The symbol of our best: The Nittany Lion bonds all Penn Staters

For the few students across Penn State's campuses who have donned the suit, being the Nittany Lion mascot means far more than leading cheers — it means leading a family.

The Nittany Lion pays a visit to the Lion Shrine on Penn State's University Park campus. Credit: Patrick Mansell / Penn StateCreative Commons

In 1904, a Penn State legend was born. At a baseball game against Princeton, Penn State freshman Harrison D. “Joe” Mason fabricated the “Nittany Mountain Lion” mascot — “fiercest beast of them all” — to intimidate the competition. The team went on to defeat Princeton that day and Mason's Nittany Lion quickly became popular with students and alumni.

Now, more than a century later, the Nittany Lion continues to be one of the most recognizable faces in higher education and is the epitome of school spirit.

Beyond the field

When the fall semester starts and the feel of college football fills the air, students, alumni and fans can see the Nittany Lion mascot march onto the field at Beaver Stadium in his custom-made suit and lead the crowd in the traditional Penn State chant. However, the role of the mascot extends beyond the stadium with the University Park mascot attending more than 300 events each year, many which are non-athletic.

John Tucker and Elisabeth DeAngelo-Tucker are the husband and wife team that have been the keepers of the lion mascot tradition. John, an art student, was responsible for for crafting the unique headpiece and Elisabeth constructs and repairs the costume. Together they have clothed a small army of young Penn State men who do more than performing one-handed pushups after a score. The Lion is Penn State and this couple helps this tradition remain strong. Credit: C Roy Parker

“He’s like a household pet — he’s a part of your family. He’s part of the Penn State family,” Mark Phillips, a 2010 graduate of Penn State Berks, said of the beloved mascot. “The Nittany Lion is someone you love and cherish and would do anything for. He is Penn State.”

This sentiment expressed by Phillips — a former student mascot at the Berks campus — is a universal attitude shared by Penn State’s more than 98,000 students and 586,000 alumni. While most university mascots are symbols of only athletic programs, the Nittany Lion mascot represents all of Penn State and can be seen on any of its 24 campuses welcoming prospective students and visitors, visiting sick children at the Penn State Milton S. Hershey Medical Center, supporting community-based events and, at some campuses, celebrating alumni weddings.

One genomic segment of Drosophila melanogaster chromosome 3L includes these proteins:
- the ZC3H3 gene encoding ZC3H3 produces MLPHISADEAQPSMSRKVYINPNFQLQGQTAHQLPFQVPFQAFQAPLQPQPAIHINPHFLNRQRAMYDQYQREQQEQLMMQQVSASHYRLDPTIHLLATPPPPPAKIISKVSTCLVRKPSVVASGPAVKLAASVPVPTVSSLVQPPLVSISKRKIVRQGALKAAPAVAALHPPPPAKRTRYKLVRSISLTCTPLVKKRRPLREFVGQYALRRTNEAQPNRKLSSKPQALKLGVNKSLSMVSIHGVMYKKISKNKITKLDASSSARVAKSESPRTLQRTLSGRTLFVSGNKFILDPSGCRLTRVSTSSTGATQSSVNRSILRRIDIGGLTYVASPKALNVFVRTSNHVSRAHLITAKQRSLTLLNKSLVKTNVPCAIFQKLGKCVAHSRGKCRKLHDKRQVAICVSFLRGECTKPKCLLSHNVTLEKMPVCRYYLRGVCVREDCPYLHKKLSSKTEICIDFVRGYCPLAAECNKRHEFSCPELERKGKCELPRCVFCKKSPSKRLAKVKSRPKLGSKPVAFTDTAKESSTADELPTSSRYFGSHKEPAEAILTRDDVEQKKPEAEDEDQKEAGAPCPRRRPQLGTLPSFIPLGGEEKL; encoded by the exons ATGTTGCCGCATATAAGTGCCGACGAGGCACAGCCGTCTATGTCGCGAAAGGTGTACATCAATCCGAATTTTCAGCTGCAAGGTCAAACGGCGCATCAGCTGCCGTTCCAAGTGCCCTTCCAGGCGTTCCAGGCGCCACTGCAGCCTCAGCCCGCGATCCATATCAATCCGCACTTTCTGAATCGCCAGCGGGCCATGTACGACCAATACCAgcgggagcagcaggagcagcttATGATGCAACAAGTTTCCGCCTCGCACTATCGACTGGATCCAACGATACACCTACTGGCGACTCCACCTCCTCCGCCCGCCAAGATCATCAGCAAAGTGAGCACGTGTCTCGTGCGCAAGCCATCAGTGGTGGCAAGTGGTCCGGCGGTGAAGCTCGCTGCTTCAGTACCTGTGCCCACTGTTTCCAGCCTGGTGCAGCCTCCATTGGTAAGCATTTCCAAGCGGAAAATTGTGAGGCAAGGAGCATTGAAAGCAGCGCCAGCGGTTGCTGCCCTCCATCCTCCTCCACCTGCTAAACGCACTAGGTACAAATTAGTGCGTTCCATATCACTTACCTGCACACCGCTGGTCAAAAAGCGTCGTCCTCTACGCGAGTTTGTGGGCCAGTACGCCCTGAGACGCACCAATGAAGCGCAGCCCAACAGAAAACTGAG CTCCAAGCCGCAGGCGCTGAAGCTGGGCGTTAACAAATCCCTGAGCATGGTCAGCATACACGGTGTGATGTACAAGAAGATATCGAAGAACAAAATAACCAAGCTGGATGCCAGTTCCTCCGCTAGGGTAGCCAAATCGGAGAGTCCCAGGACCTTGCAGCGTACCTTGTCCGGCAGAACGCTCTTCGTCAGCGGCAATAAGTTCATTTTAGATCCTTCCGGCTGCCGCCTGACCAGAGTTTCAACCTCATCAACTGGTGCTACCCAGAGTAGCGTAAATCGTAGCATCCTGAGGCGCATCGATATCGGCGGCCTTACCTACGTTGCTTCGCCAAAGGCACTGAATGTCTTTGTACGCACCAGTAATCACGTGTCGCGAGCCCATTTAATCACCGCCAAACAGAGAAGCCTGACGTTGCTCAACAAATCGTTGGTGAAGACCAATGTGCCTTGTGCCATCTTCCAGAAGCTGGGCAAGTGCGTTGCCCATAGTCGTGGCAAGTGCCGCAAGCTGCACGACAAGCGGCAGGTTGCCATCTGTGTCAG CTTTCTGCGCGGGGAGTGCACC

While there is only one Nittany Lion, students at Penn State’s campuses also have the opportunity to represent the University as the famous mascot. For the person wearing the suit — each of which is made by Elisabeth DeAngelo-Tucker, the official Nittany Lion seamstress — being the Nittany Lion is a once-in-a-lifetime distinction and a rewarding experience.

“I’ve wanted to be the Nittany Lion since I was 6 years old,” said Eric Reiss, a University Park senior, who served as the lion mascot at Penn State Mont Alto since his freshman year of high school.

Every summer, the Penn State Mont Alto Alumni Society sponsors a golf outing, Reiss explained. “One year, they couldn’t find any volunteers [to be the mascot] and a friend of my mom’s knew I was a huge Penn State fan and asked my mom if I would do it.

“My mother responded, ‘You supply me a suit and I’ll supply you a lion.’ ”

Thus began Reiss' six-year tenure as the mascot for Penn State Mont Alto. During that time, he wore the suit for open houses, fundraisers and campus marketing campaigns. His favorite memory as the Nittany Lion was when he visited the patients of Penn State Hershey Children’s Hospital the night before THON, the University's annual 46-hour dance marathon that raises funds and awareness for the fight against pediatric cancer.